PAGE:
RICA RWIGAMBA: The Cornell program has been part of a Hanga Ahazaza initiative, which is an initiative that was started in 2018 with the goal to enable 30,000 young people, especially young women to the program, into work opportunities in the tourism and hospitality sector. Over the last very few years-- I would say it's quite recent that we now have five-star establishments, whether you're looking at the Radisson the Marriott or even Serena. That has been in the market for a little longer. What was happening is that, especially at the supervisory level or managerial level, we depend on a lot from non-Rwandans coming to the market.
And it was also difficult for the young Rwandans who were in the industry to actually acquire the skills to enable them to actually grow into managerial positions. And with the work we've done with Cornell, we've seen a lot of promotions coming out of it and sometimes even just the confidence because in addition to the technical skills they may have acquired, we know that management is different. It's not just about being technically sound. But it's also about managing the team-- cross-learning. And I think that's one of the main things that really the Cornell program was able to do to upskill. And today, we have younger managers-- Rwandans that we're able to see in different places.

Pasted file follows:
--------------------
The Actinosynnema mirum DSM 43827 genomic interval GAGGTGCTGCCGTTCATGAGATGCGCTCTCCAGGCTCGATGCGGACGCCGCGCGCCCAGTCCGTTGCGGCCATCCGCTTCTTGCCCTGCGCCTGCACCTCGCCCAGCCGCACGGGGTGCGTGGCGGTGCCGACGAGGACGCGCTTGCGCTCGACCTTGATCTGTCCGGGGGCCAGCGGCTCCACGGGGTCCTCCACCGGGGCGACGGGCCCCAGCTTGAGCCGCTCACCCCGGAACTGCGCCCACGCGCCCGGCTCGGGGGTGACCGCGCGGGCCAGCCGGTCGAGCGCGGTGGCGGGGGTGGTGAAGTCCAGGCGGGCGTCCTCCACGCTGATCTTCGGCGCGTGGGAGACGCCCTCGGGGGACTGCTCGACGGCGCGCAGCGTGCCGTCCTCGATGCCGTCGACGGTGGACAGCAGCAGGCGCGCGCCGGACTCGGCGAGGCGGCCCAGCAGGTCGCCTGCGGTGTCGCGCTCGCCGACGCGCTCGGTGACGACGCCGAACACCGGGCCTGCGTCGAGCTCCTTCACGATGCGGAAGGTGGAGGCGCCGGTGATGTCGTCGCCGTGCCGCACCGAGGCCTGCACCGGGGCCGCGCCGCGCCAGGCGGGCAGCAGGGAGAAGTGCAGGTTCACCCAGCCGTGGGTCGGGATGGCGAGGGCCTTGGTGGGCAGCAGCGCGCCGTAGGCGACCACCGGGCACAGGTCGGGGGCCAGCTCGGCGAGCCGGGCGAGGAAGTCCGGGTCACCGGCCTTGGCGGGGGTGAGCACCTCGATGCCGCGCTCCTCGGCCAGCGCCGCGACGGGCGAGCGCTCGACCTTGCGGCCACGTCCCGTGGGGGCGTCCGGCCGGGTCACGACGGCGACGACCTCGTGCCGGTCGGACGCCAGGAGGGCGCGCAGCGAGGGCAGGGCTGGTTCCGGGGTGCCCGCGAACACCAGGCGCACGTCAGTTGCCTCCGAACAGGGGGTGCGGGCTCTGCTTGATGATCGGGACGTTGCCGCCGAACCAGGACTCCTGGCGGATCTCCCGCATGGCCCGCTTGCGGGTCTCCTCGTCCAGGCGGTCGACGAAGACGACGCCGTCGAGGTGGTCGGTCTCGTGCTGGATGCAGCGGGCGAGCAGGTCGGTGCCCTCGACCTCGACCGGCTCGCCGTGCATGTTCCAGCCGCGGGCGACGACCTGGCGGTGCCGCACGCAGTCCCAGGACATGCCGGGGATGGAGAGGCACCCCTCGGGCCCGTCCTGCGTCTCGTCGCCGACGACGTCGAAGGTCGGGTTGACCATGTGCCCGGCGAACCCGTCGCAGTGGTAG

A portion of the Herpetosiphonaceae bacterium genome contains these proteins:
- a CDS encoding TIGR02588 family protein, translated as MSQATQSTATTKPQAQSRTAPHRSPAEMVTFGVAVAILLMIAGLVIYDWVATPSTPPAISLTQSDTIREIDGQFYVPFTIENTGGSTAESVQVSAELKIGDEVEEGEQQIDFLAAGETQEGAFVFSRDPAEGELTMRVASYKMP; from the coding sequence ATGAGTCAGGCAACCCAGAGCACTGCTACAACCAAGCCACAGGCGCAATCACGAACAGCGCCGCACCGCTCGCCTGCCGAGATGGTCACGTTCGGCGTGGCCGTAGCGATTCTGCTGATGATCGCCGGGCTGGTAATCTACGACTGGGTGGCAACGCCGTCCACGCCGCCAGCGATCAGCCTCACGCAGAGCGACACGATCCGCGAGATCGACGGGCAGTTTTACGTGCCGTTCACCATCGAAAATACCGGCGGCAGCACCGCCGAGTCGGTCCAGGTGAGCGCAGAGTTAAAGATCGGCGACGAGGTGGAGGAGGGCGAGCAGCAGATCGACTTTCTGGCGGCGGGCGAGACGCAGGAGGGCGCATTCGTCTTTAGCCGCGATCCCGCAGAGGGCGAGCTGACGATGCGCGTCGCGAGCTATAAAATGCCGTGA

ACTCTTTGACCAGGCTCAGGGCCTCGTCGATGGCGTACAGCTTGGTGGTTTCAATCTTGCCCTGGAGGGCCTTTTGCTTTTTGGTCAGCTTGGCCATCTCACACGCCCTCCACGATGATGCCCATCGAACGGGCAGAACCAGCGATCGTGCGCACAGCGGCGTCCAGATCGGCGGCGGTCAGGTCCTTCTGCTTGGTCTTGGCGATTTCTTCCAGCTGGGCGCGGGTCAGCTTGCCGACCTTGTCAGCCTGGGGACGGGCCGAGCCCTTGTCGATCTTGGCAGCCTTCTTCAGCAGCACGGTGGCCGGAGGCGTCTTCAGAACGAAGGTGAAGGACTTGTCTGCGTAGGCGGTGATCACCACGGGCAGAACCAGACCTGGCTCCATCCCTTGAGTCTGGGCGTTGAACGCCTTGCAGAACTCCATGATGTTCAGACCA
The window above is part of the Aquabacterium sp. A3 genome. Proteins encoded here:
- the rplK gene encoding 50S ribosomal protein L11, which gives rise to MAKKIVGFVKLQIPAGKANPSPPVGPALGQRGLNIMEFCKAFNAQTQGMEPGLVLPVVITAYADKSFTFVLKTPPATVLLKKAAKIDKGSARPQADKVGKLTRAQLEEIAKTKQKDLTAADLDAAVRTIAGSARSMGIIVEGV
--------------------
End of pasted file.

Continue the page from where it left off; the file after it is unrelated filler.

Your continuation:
KIM SZPIRO: The Cornell Nolan School of Hotel Administration was founded in 1922-- so 100 years ago. Just let that sink in. It was the world's first four-year intercollegiate school dedicated to hospitality management. We took the time to survey the graduates of the Hanga Ahazaza initiative in the Cornell program. And what we found was our graduates not only had an increased confidence in their own roles. But they were taking the knowledge that they had to their supervisors and to their mentees and enriching their experience in the industry and in their businesses.